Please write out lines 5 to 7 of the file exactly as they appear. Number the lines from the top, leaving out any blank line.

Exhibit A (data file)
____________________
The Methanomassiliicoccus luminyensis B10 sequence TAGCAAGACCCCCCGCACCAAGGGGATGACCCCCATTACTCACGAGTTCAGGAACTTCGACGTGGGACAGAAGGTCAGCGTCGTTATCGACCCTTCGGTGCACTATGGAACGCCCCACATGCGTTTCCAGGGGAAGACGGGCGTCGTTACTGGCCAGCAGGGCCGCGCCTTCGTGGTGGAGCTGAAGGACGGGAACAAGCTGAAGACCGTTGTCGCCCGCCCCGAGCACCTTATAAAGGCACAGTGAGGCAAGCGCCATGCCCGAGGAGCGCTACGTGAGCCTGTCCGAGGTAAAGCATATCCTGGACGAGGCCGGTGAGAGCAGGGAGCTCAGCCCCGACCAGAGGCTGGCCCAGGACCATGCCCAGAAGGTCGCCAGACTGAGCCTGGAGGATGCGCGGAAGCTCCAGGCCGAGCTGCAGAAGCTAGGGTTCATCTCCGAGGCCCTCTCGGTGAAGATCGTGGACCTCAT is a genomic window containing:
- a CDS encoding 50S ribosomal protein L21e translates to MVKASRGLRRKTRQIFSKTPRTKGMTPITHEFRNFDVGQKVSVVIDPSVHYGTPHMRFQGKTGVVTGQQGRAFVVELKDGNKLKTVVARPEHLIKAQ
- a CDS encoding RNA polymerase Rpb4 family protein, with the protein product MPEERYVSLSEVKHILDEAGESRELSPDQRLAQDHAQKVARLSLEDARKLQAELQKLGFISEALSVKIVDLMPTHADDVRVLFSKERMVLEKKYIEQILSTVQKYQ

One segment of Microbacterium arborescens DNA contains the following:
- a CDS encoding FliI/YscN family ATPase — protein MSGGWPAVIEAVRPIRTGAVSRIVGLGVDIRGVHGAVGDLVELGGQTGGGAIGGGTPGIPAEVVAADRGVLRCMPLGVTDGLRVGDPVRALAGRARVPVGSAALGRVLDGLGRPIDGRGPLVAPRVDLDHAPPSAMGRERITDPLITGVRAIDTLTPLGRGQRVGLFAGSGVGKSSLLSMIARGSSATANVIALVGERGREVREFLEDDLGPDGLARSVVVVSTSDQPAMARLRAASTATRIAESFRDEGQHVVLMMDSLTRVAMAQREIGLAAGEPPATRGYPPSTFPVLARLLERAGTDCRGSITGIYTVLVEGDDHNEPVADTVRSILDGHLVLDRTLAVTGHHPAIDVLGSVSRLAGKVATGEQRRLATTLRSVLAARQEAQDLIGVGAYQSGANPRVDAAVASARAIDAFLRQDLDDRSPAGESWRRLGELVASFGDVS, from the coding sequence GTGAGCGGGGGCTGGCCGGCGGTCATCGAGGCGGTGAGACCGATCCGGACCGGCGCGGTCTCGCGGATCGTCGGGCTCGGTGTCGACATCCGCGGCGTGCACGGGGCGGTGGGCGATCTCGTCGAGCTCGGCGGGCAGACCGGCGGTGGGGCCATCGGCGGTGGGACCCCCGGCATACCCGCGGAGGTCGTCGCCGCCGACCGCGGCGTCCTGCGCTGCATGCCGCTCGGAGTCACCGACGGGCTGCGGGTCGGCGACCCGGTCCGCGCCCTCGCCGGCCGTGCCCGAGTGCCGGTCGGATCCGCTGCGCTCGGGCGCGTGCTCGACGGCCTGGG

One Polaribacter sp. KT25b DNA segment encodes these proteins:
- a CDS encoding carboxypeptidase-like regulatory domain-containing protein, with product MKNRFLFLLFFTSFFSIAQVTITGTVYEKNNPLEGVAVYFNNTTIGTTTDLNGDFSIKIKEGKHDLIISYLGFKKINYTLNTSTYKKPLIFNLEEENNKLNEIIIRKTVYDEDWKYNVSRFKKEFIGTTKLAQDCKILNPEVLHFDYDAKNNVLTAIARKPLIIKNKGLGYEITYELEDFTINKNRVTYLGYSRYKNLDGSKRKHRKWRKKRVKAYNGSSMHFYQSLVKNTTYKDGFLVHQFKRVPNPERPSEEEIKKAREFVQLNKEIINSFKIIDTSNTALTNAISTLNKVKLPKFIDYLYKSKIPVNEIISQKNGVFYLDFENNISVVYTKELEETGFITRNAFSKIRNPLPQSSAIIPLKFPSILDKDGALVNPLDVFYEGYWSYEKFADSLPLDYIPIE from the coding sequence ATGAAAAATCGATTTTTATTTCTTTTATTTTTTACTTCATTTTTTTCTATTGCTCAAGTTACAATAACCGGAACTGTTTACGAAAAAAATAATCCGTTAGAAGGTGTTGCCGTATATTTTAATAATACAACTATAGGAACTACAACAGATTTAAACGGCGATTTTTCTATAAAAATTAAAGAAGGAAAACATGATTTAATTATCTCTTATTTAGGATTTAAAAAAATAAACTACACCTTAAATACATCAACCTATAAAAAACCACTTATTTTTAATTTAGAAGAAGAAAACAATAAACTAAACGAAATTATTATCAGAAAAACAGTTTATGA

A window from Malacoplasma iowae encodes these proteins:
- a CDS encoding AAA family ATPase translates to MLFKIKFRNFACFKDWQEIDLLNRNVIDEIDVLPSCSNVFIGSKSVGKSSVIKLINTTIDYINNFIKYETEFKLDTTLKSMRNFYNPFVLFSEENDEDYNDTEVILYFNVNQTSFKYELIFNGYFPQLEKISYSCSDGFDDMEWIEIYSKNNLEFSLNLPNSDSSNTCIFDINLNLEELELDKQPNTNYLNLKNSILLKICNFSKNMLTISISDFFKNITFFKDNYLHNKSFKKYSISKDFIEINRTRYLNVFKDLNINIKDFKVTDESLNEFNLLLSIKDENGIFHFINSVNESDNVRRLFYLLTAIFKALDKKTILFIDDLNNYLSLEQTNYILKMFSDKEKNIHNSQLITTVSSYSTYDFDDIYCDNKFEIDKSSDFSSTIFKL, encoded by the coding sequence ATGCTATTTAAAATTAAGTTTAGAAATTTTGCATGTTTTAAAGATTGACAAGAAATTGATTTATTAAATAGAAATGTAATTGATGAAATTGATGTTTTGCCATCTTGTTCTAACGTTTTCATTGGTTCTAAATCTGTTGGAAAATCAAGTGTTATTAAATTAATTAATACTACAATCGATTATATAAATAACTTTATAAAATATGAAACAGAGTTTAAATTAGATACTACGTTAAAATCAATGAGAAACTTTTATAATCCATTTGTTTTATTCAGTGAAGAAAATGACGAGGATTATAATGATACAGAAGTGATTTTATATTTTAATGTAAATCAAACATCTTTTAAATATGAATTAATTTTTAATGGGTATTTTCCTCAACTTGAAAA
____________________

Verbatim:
- a CDS encoding FliI/YscN family ATPase — protein MSGGWPAVIEAVRPIRTGAVSRIVGLGVDIRGVHGAVGDLVELGGQTGGGAIGGGTPGIPAEVVAADRGVLRCMPLGVTDGLRVGDPVRALAGRARVPVGSAALGRVLDGLGRPIDGRGPLVAPRVDLDHAPPSAMGRERITDPLITGVRAIDTLTPLGRGQRVGLFAGSGVGKSSLLSMIARGSSATANVIALVGERGREVREFLEDDLGPDGLARSVVVVSTSDQPAMARLRAASTATRIAESFRDEGQHVVLMMDSLTRVAMAQREIGLAAGEPPATRGYPPSTFPVLARLLERAGTDCRGSITGIYTVLVEGDDHNEPVADTVRSILDGHLVLDRTLAVTGHHPAIDVLGSVSRLAGKVATGEQRRLATTLRSVLAARQEAQDLIGVGAYQSGANPRVDAAVASARAIDAFLRQDLDDRSPAGESWRRLGELVASFGDVS, from the coding sequence GTGAGCGGGGGCTGGCCGGCGGTCATCGAGGCGGTGAGACCGATCCGGACCGGCGCGGTCTCGCGGATCGTCGGGCTCGGTGTCGACATCCGCGGCGTGCACGGGGCGGTGGGCGATCTCGTCGAGCTCGGCGGGCAGACCGGCGGTGGGGCCATCGGCGGTGGGACCCCCGGCATACCCGCGGAGGTCGTCGCCGCCGACCGCGGCGTCCTGCGCTGCATGCCGCTCGGAGTCACCGACGGGCTGCGGGTCGGCGACCCGGTCCGCGCCCTCGCCGGCCGTGCCCGAGTGCCGGTCGGATCCGCTGCGCTCGGGCGCGTGCTCGACGGCCTGGG

One Polaribacter sp. KT25b DNA segment encodes these proteins:
- a CDS encoding carboxypeptidase-like regulatory domain-containing protein, with product MKNRFLFLLFFTSFFSIAQVTITGTVYEKNNPLEGVAVYFNNTTIGTTTDLNGDFSIKIKEGKHDLIISYLGFKKINYTLNTSTYKKPLIFNLEEENNKLNEIIIRKTVYDEDWKYNVSRFKKEFIGTTKLAQDCKILNPEVLHFDYDAKNNVLTAIARKPLIIKNKGLGYEITYELEDFTINKNRVTYLGYSRYKNLDGSKRKHRKWRKKRVKAYNGSSMHFYQSLVKNTTYKDGFLVHQFKRVPNPERPSEEEIKKAREFVQLNKEIINSFKIIDTSNTALTNAISTLNKVKLPKFIDYLYKSKIPVNEIISQKNGVFYLDFENNISVVYTKELEETGFITRNAFSKIRNPLPQSSAIIPLKFPSILDKDGALVNPLDVFYEGYWSYEKFADSLPLDYIPIE from the coding sequence ATGAAAAATCGATTTTTATTTCTTTTATTTTTTACTTCATTTTTTTCTATTGCTCAAGTTACAATAACCGGAACTGTTTACGAAAAAAATAATCCGTTAGAAGGTGTTGCCGTATATTTTAATAATACAACTATAGGAACTACAACAGATTTAAACGGCGATTTTTCTATAAAAATTAAAGAAGGAAAACATGATTTAATTATCTCTTATTTAGGATTTAAAAAAATAAACTACACCTTAAATACATCAACCTATAAAAAACCACTTATTTTTAATTTAGAAGAAGAAAACAATAAACTAAACGAAATTATTATCAGAAAAACAGTTTATGA